Monday, December 21, 2009

The Blessed Virgin in the Liturgy

While I tend to be of the school of thought that has the Advent IV Gospel from the middle of John 1, I rejoice that brothers I know have used the opportunities of the lectionary to preach faithfully and powerfully today on the beautiful Marian text of the Mother of God's visit with her cousin, reaching a thematic, even musical, conclusion with Mary's canticle. There are surely more good preachers than I know of, yet there are not enough. Two that I know of, who thus preached today are Fr. Shane Cota and Fr. Larry Beane.

And what a beautiful dimension of Advent. The pregnant Virgin Mother of God, sings her song, a song that echoes the song of faithful Hannah, blessed with the grace of maternity. And she sings it in the presence of holy John, the Forerunner, who hears the Word in utero, and keeps it in his heart, until he is good and ready to preach it himself. And while Mary's song looks back to Hannah and to the Old Covenant, while it is sung with her own glorious story in mind, it also reverberates down through the ages, to this very day, for the Church, typified by Mary herself, has made this song its own. This is done at least as often as the Daily Office is prayed at Vespers.

Mary, and with her the mystery of her Son's Incarnation, is commemorated in other ways as well. At Saint Stephen's, Milwaukee, Mary is commemorated at each Sunday Mass in the regular prayers. In doing so, we honor the One who is her divine Son, and we do so in the hope of imitating the Godly faith of this holy Virgin. What follows is the intercession we use. It is adapted from the one that has been used at a sister parish for years.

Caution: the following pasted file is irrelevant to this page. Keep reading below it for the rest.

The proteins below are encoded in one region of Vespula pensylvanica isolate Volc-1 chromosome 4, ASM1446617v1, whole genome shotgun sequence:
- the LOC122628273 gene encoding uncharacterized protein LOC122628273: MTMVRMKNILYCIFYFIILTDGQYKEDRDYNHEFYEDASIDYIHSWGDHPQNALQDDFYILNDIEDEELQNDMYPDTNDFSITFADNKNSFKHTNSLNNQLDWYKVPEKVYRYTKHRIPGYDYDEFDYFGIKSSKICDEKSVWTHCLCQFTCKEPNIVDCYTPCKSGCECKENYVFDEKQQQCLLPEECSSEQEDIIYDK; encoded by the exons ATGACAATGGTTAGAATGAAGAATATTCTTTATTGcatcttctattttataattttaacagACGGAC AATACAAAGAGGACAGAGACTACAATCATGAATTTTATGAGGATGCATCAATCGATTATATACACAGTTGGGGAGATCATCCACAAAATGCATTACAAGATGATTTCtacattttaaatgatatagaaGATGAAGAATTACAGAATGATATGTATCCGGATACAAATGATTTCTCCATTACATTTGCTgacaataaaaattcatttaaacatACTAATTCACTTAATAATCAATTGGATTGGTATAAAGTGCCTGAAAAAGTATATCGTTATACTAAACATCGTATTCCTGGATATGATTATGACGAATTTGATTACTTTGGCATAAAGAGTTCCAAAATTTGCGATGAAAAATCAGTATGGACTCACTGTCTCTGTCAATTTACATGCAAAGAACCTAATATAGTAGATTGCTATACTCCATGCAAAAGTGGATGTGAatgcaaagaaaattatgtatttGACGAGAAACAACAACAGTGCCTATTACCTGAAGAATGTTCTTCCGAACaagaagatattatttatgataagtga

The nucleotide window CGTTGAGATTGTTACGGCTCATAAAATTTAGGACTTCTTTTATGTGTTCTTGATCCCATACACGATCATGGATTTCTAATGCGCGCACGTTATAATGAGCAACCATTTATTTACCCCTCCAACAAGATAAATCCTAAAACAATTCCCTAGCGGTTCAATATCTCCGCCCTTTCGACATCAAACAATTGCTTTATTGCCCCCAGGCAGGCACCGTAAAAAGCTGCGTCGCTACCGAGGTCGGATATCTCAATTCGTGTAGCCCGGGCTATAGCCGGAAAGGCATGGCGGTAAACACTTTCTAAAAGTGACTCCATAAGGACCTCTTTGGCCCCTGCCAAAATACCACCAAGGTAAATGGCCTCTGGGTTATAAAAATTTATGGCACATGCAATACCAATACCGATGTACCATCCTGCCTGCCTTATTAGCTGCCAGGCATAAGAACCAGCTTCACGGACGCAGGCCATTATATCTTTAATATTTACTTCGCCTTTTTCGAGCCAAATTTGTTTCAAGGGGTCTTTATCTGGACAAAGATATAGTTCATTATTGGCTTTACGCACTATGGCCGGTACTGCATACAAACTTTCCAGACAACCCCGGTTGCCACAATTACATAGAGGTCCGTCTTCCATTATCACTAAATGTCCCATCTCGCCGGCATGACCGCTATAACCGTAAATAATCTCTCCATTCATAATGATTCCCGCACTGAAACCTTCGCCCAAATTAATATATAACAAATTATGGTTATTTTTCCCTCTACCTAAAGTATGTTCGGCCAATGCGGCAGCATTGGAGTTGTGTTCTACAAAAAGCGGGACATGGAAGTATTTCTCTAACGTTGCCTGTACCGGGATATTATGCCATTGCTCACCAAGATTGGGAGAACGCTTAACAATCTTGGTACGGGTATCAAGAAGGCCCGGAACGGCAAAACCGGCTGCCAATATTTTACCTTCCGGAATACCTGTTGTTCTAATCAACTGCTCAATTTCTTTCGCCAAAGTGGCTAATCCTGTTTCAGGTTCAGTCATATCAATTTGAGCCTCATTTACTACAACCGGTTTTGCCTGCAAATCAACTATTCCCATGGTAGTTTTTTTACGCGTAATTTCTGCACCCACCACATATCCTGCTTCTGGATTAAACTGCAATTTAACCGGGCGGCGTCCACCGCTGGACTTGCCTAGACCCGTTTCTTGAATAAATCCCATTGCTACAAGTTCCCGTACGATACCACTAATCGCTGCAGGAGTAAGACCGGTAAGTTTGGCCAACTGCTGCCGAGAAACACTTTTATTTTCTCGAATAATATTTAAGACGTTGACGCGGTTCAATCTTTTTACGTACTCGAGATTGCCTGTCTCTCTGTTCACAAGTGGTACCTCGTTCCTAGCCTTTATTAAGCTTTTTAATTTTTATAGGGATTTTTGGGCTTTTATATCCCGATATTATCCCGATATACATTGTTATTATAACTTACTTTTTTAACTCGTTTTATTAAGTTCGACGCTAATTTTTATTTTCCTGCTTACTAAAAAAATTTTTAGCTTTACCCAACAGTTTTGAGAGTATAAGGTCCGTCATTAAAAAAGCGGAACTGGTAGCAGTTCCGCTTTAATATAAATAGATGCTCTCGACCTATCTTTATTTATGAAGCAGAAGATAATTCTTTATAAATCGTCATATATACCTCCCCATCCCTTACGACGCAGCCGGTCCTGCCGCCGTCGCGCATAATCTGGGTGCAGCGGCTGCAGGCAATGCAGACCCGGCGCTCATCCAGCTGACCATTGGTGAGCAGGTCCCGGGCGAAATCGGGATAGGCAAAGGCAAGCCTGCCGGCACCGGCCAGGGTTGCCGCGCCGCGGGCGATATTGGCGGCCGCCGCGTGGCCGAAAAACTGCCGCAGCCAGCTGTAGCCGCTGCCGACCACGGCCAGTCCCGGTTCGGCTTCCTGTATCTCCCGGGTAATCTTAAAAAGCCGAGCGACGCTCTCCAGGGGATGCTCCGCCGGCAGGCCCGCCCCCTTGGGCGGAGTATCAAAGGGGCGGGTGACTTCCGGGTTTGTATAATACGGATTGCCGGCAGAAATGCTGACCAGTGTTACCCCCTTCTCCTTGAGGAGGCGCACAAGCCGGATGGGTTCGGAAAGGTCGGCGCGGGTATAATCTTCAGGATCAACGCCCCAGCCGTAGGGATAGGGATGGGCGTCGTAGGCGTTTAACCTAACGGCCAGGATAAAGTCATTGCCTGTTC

Let us commemorate the Blessed Virgin Mary, and all the saints, that we may follow them in godly faith.

Heavenly Father, we give Thee high praise and hearty thanks for the wonderful grace and virtue declared in all Thy saints, from the beginning of the world, and chiefly in the glorious and most blessed and ever-Virgin Mary, Mother of Thy Son Jesus Christ, our God and Lord, and in the holy Patriarchs, Prophets, Apostles, and martyrs, whose examples, O Lord, and steadfastness in Thy faith, and keeping Thy commandments, grant us to follow. Lord, in Thy mercy:

Hear our prayer.

8 comments:

Paul said...

if she truly is "pure and holy" as our Confessions say, why would we NOT want to pray in this way? Thanks for the timely prayer post:)

Deacon Latif Haki Gaba, SSP said...

Thanks for the note, Paul. Indeed, Mary's purity and holiness is a fact of Lutheran doctrine, and therefore it behooves us to pray it, rejoice in it, and ponder its significance.

Brian P Westgate said...

Hmm. That sounds exactly like the prayer at Zion Detroit. . . .

Deacon Latif Haki Gaba, SSP said...

We took Zion's usage, and adapted it for our parish, by converting the pronouns to their proper traditional form.

Rev. Shane R. Cota said...

Your second paragraph is the sum and substance of what I preached this past Sunday. I know I have deviated from the historic lectionary, but sometimes congregations need to hear things.

I do not know how Lutherans who profess to believe in "sola scriptura" can deny that all generations shall call the Blessed Virgin Mary "blessed." Any Lutherans who are offended at such a reference to the very instrument of our Lord's Incarnation are being less than Lutheran, and less than Christian.

Just as the church building is blessed because of the Word that is preached there and the chalice is blessed for the Blood of Christ that it holds, so is the very vessel of our Lord's Incarnation blessed forever. She is the bearer of the eternal Word - higher than the cherubim and more glorious than the seraphim. "Hail Mary, full of grace!"

Michael Larson said...

is St. Stephen having a St. Stephen mass on 26th? If so I hope to be there.

Deacon Latif Haki Gaba, SSP said...

Father will be out of town, but the good news is that we will have the Mass. If my information is right, Father Gary Schultz will be guest celebrant. The time of the Mass will be 10 a.m.

Deacon Latif Haki Gaba, SSP said...

I'm sorry, Michael; I was thinking of Sunday, ie, St. John's Day. On the 26th, I'm pretty sure that Father will be out of town already, and therefore we might not have Mass, unless maybe we can get Fr. Mike to do it. We'll see. If I learn a development on that I will let this blog audience know about it.